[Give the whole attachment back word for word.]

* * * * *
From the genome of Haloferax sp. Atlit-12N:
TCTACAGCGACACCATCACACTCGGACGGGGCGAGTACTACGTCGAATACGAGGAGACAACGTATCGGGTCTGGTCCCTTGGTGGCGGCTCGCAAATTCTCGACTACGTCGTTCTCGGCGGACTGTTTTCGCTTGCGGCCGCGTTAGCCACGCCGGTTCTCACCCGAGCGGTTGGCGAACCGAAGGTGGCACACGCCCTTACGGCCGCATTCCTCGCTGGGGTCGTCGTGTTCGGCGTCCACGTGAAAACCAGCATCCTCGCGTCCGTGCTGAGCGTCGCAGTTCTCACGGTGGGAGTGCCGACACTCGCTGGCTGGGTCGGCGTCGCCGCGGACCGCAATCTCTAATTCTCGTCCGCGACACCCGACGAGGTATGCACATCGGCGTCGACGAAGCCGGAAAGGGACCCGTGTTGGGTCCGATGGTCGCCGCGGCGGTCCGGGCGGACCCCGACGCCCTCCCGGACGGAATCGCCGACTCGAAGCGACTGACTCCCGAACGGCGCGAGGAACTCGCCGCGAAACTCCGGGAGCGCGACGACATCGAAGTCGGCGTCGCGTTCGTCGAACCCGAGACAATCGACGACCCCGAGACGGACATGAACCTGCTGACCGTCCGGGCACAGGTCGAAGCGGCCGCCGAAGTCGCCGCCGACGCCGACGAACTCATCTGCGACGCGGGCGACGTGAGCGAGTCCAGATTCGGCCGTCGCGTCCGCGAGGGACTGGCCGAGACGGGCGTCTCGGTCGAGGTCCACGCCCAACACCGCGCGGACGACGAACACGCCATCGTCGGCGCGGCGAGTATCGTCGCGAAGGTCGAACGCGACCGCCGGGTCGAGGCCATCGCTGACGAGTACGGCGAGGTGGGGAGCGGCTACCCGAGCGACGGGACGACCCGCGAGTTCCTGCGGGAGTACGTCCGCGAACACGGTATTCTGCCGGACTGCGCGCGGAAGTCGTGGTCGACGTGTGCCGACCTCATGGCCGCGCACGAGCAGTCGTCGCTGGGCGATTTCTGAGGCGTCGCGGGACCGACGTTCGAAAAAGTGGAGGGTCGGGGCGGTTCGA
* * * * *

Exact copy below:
From the genome of Haloferax sp. Atlit-12N:
TCTACAGCGACACCATCACACTCGGACGGGGCGAGTACTACGTCGAATACGAGGAGACAACGTATCGGGTCTGGTCCCTTGGTGGCGGCTCGCAAATTCTCGACTACGTCGTTCTCGGCGGACTGTTTTCGCTTGCGGCCGCGTTAGCCACGCCGGTTCTCACCCGAGCGGTTGGCGAACCGAAGGTGGCACACGCCCTTACGGCCGCATTCCTCGCTGGGGTCGTCGTGTTCGGCGTCCACGTGAAAACCAGCATCCTCGCGTCCGTGCTGAGCGTCGCAGTTCTCACGGTGGGAGTGCCGACACTCGCTGGCTGGGTCGGCGTCGCCGCGGACCGCAATCTCTAATTCTCGTCCGCGACACCCGACGAGGTATGCACATCGGCGTCGACGAAGCCGGAAAGGGACCCGTGTTGGGTCCGATGGTCGCCGCGGCGGTCCGGGCGGACCCCGACGCCCTCCCGGACGGAATCGCCGACTCGAAGCGACTGACTCCCGAACGGCGCGAGGAACTCGCCGCGAAACTCCGGGAGCGCGACGACATCGAAGTCGGCGTCGCGTTCGTCGAACCCGAGACAATCGACGACCCCGAGACGGACATGAACCTGCTGACCGTCCGGGCACAGGTCGAAGCGGCCGCCGAAGTCGCCGCCGACGCCGACGAACTCATCTGCGACGCGGGCGACGTGAGCGAGTCCAGATTCGGCCGTCGCGTCCGCGAGGGACTGGCCGAGACGGGCGTCTCGGTCGAGGTCCACGCCCAACACCGCGCGGACGACGAACACGCCATCGTCGGCGCGGCGAGTATCGTCGCGAAGGTCGAACGCGACCGCCGGGTCGAGGCCATCGCTGACGAGTACGGCGAGGTGGGGAGCGGCTACCCGAGCGACGGGACGACCCGCGAGTTCCTGCGGGAGTACGTCCGCGAACACGGTATTCTGCCGGACTGCGCGCGGAAGTCGTGGTCGACGTGTGCCGACCTCATGGCCGCGCACGAGCAGTCGTCGCTGGGCGATTTCTGAGGCGTCGCGGGACCGACGTTCGAAAAAGTGGAGGGTCGGGGCGGTTCGA